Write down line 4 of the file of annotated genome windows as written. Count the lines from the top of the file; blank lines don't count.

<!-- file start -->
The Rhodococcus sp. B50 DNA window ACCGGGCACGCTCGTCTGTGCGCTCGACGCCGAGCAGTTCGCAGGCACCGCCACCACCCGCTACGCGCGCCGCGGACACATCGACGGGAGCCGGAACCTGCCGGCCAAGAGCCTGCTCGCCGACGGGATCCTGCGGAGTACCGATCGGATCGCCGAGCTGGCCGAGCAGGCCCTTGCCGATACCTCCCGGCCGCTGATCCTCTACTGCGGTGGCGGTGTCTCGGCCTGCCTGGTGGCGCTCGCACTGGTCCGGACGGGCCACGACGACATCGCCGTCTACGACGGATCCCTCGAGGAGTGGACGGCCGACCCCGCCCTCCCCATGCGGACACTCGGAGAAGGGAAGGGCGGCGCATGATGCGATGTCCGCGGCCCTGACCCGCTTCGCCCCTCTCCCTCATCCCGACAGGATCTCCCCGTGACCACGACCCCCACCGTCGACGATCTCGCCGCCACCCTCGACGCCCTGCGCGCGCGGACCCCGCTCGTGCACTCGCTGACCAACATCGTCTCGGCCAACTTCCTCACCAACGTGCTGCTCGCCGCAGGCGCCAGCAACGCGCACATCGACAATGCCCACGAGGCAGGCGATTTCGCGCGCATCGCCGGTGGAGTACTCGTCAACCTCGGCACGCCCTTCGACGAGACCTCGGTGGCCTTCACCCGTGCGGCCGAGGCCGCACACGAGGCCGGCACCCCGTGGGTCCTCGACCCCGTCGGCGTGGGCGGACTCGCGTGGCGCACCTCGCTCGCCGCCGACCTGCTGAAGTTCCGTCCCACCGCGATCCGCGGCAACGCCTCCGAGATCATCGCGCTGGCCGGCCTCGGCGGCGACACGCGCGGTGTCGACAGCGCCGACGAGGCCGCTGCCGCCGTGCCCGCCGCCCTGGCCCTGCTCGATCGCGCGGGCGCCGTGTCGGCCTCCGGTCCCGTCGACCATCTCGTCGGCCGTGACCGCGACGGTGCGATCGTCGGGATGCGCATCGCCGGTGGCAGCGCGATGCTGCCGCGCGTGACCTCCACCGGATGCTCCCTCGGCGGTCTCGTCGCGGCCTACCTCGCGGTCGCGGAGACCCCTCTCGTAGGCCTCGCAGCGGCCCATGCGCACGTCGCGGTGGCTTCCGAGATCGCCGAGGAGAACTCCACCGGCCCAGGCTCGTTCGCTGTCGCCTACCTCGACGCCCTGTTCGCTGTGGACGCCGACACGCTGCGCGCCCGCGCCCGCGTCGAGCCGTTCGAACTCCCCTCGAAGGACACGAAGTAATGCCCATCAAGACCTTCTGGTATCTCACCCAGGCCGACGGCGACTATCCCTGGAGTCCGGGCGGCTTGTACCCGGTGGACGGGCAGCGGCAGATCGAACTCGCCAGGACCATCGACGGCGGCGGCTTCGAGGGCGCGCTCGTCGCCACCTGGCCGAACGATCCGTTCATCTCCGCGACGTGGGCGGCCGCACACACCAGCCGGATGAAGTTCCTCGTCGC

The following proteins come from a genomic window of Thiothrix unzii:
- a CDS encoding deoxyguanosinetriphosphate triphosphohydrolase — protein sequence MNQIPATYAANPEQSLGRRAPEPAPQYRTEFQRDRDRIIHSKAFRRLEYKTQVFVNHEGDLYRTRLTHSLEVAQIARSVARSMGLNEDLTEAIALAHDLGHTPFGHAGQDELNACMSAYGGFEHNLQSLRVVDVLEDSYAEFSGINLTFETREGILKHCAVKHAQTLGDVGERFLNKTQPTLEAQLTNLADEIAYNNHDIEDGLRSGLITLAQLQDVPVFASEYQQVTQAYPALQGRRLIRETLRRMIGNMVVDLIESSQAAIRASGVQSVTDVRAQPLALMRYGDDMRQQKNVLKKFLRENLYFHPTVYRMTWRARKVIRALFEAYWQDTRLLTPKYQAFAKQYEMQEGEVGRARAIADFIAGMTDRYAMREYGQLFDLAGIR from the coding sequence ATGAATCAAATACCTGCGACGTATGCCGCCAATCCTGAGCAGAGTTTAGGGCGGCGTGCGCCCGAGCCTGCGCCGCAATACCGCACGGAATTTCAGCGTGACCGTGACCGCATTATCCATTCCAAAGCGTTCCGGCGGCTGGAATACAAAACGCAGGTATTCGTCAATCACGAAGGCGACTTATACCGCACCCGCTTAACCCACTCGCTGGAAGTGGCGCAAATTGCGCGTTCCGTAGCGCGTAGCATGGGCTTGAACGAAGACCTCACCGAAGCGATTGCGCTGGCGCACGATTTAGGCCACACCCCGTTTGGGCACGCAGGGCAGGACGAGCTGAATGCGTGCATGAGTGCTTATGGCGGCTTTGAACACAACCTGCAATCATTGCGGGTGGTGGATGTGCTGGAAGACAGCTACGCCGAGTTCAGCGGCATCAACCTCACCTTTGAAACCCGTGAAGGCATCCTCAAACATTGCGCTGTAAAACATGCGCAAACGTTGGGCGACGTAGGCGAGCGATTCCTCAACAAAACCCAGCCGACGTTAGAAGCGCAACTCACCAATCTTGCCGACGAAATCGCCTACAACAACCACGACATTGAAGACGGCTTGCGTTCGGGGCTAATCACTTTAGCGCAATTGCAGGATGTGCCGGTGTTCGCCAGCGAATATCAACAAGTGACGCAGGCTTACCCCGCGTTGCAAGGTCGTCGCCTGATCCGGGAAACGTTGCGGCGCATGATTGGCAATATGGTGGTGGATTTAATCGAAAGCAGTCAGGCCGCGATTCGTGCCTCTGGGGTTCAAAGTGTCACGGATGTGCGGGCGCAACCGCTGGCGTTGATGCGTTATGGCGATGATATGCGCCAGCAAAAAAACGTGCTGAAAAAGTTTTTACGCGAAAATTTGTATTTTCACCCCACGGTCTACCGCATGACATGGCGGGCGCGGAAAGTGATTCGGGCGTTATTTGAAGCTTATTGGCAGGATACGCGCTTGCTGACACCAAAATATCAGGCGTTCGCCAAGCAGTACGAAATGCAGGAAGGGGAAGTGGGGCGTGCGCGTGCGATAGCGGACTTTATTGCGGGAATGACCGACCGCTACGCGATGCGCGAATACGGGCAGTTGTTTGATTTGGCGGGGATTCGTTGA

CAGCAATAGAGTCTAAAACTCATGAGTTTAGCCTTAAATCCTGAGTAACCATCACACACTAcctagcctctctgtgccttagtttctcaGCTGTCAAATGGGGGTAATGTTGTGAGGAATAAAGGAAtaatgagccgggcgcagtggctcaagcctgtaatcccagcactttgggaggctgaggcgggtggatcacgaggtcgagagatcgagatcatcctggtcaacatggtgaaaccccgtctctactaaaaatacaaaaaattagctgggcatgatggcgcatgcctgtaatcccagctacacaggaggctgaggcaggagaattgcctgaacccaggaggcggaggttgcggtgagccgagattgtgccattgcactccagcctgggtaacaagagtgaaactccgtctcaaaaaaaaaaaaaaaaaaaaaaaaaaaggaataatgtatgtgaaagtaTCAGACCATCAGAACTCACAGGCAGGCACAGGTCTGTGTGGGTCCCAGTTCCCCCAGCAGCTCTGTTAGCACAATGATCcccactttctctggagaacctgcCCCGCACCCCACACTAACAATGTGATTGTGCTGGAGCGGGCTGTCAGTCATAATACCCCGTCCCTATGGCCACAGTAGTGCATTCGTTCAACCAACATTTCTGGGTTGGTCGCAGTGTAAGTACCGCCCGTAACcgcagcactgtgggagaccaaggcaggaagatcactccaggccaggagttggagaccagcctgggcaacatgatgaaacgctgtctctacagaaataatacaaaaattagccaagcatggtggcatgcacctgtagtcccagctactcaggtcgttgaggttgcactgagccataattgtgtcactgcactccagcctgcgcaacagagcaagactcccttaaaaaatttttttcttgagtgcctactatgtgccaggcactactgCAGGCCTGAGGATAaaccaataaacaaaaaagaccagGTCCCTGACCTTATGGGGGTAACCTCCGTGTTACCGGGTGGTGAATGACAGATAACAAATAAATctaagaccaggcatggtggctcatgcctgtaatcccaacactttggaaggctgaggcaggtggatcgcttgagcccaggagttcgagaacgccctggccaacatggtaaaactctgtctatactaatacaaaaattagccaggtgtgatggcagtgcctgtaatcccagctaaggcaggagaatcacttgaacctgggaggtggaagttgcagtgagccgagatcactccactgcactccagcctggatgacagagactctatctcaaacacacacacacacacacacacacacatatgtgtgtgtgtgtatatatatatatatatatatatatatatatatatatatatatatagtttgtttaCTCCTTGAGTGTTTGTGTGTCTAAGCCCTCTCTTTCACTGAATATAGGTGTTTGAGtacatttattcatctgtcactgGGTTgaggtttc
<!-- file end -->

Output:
CAGCAATAGAGTCTAAAACTCATGAGTTTAGCCTTAAATCCTGAGTAACCATCACACACTAcctagcctctctgtgccttagtttctcaGCTGTCAAATGGGGGTAATGTTGTGAGGAATAAAGGAAtaatgagccgggcgcagtggctcaagcctgtaatcccagcactttgggaggctgaggcgggtggatcacgaggtcgagagatcgagatcatcctggtcaacatggtgaaaccccgtctctactaaaaatacaaaaaattagctgggcatgatggcgcatgcctgtaatcccagctacacaggaggctgaggcaggagaattgcctgaacccaggaggcggaggttgcggtgagccgagattgtgccattgcactccagcctgggtaacaagagtgaaactccgtctcaaaaaaaaaaaaaaaaaaaaaaaaaaaggaataatgtatgtgaaagtaTCAGACCATCAGAACTCACAGGCAGGCACAGGTCTGTGTGGGTCCCAGTTCCCCCAGCAGCTCTGTTAGCACAATGATCcccactttctctggagaacctgcCCCGCACCCCACACTAACAATGTGATTGTGCTGGAGCGGGCTGTCAGTCATAATACCCCGTCCCTATGGCCACAGTAGTGCATTCGTTCAACCAACATTTCTGGGTTGGTCGCAGTGTAAGTACCGCCCGTAACcgcagcactgtgggagaccaaggcaggaagatcactccaggccaggagttggagaccagcctgggcaacatgatgaaacgctgtctctacagaaataatacaaaaattagccaagcatggtggcatgcacctgtagtcccagctactcaggtcgttgaggttgcactgagccataattgtgtcactgcactccagcctgcgcaacagagcaagactcccttaaaaaatttttttcttgagtgcctactatgtgccaggcactactgCAGGCCTGAGGATAaaccaataaacaaaaaagaccagGTCCCTGACCTTATGGGGGTAACCTCCGTGTTACCGGGTGGTGAATGACAGATAACAAATAAATctaagaccaggcatggtggctcatgcctgtaatcccaacactttggaaggctgaggcaggtggatcgcttgagcccaggagttcgagaacgccctggccaacatggtaaaactctgtctatactaatacaaaaattagccaggtgtgatggcagtgcctgtaatcccagctaaggcaggagaatcacttgaacctgggaggtggaagttgcagtgagccgagatcactccactgcactccagcctggatgacagagactctatctcaaacacacacacacacacacacacacacatatgtgtgtgtgtgtatatatatatatatatatatatatatatatatatatatatatatagtttgtttaCTCCTTGAGTGTTTGTGTGTCTAAGCCCTCTCTTTCACTGAATATAGGTGTTTGAGtacatttattcatctgtcactgGGTTgaggtttc